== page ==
In another embodiment, the invention system and methods provide a mixed modal-zonal wavefront reconstruction that takes advantages of both wavefront reconstruction approaches and at the same time avoids their disadvantages. FIG. 6 shows a flow diagram for a mixed zonal-modal wavefront reconstruction according to the present invention. The wavefront slopes Wx(n,m) and Wy(n,m) in x- and y-directions are obtained in step 600. The wavefront slopes are then fitted with low lower Zernike polynomials that contain most well-know aberrations in step 610 to obtain the Zernike coefficients Ci in step 620. The model portion of the wavefront WM(x,y) is calculated by WM(x,y)=ΣCi Zi(x,y) in step 630.
The residual wavefront slopes WxR and WyR are next calculated in step 640. In accordance with the present invention, the residual wavefront slopes is the difference between the measured wavefront slopes and the partial derivatives (WxM and WyM) of the model portion of the wavefront WM(x,y) in x- and y-direction, respectively. The residual wavefront data WxR and WyR are then fitted with a modified Roddier algorithm for wavefront reconstruction using iterative Fourier transforms in step 650. The Roddier's algorithm (Roddier, 91) uses properties of Fourier series and a filter in the spectral domain and finds the value of the reconstructed wavefront using an iterative method.
In order to filter out unwanted noises in the wavefront slopes, we propose to introduce a low-pass filter in the frequency domain. The bandwidth of the low-pass filter is adjustable in the invention system: low for normal eyes but high for abnormal eyes wherein higher frequency components are needed to properly describe the aberrations.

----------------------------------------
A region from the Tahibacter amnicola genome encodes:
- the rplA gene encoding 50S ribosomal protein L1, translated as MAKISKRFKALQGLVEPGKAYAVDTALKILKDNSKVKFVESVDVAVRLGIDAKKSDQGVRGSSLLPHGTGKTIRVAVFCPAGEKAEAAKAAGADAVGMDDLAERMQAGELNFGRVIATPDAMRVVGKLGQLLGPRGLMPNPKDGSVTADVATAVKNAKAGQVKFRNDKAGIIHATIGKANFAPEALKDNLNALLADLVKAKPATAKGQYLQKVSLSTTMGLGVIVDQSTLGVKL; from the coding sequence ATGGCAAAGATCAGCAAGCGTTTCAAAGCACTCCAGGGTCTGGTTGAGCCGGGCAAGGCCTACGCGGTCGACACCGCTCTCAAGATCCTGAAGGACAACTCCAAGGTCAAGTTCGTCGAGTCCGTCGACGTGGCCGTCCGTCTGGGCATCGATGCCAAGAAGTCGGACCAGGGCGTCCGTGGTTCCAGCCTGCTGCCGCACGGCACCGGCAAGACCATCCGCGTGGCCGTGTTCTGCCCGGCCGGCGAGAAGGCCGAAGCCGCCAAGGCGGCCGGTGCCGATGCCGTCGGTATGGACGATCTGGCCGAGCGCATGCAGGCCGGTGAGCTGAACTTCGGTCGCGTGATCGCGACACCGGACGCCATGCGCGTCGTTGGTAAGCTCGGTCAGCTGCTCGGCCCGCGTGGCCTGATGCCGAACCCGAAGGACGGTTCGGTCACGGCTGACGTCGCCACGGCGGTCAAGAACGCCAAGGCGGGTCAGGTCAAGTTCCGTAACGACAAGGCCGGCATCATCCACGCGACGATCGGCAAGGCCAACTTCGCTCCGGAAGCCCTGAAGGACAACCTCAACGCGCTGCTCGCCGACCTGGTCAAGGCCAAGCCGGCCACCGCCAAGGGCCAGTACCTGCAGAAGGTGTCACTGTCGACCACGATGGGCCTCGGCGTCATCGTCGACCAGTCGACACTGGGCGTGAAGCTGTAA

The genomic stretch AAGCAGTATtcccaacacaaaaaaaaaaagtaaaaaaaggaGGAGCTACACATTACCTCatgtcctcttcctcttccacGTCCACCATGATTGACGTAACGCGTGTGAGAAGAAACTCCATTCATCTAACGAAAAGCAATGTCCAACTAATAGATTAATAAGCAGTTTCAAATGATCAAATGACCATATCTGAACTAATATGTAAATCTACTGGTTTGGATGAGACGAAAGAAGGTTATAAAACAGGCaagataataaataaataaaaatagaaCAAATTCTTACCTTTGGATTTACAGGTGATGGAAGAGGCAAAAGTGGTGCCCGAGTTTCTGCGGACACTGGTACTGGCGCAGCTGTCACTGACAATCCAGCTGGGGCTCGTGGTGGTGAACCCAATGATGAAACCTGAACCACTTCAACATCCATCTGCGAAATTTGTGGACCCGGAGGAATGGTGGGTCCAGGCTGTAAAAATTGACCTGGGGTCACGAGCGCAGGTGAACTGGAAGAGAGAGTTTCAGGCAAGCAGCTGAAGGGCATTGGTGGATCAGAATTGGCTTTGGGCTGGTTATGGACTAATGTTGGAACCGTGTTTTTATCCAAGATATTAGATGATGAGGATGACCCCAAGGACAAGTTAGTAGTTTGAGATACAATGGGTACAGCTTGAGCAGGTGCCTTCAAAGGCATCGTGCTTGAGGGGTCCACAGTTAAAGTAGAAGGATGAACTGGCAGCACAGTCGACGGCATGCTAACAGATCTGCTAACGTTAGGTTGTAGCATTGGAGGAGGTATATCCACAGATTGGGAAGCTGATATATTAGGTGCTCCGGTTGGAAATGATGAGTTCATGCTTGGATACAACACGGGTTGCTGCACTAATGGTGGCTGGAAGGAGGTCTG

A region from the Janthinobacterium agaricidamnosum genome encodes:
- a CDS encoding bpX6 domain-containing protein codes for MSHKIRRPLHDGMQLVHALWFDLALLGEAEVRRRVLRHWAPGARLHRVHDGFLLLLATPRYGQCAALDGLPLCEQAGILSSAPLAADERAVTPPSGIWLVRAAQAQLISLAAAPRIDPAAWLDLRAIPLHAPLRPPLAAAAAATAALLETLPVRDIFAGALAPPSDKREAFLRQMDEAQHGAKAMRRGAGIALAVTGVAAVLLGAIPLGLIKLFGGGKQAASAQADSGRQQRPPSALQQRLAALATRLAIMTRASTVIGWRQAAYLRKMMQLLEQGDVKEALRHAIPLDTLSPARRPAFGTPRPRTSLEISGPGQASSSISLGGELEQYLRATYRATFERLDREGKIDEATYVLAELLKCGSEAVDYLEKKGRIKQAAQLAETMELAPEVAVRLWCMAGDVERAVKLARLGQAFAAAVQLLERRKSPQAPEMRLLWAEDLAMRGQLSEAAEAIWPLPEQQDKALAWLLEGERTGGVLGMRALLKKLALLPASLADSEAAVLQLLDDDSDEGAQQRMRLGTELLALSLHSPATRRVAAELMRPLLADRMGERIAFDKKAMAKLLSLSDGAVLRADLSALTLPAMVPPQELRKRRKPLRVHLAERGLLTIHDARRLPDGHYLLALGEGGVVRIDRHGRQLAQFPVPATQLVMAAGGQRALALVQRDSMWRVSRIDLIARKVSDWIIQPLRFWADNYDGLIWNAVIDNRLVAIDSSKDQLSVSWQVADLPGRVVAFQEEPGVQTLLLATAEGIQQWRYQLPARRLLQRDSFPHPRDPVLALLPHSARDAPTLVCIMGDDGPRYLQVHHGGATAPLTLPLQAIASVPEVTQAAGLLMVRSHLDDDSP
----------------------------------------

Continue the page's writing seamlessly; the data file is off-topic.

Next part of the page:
Another feature of the invention system is that the wavefront data includes the Fourier coefficients in the frequency domain in addition to the spatial data. Fourier coefficients fi are obtained in step 660. WZ(x,y) is calculated in step 670 to approximate the residual wavefront WR(x,y).
The total reconstructed wavefront is finally obtained in step 680 by adding the model portion of the wavefront WM(x,y) represented by Zernike polynomials and the residual portion WZ(x,y) represented by the Fourier series.
The above described mixed modal-zonal wavefront reconstruction in the invention system can improve the accuracy for representing wave aberrations in patients' eyes. First, the lower order Zernike reconstruction extracts all significant aberration modes without being limited by the zonal estimator. Second, an improved Roddier zonal method is used to reconstruct the residual wavefront errors that are local and irregular in nature. Third, an adjustable low-pass filter is applied to remove the high frequency noise in the wavefront data. The frequency bandwidth of the filtering can be adjusted according to the specific eyes. Fourth, wavefront of the eye are represented by Zernike coefficients for conventional aberrations and Fourier coefficients for more irregular wavefront. Finally, the wavefront data at any pupil position can be calculated from Zernike coefficients and Fourier coefficients without the limitations in the conventional interpolation approaches.
A number of embodiments have been described. Nevertheless, it will be understood that various modifications may be made without departing from the spirit and scope of the invention. For example, advantageous results still could be achieved if steps of the disclosed techniques were performed in a different order and/or if components in the disclosed systems were combined in a different manner and/or replaced or supplemented by other components. Accordingly, other embodiments are within the scope of the following claims.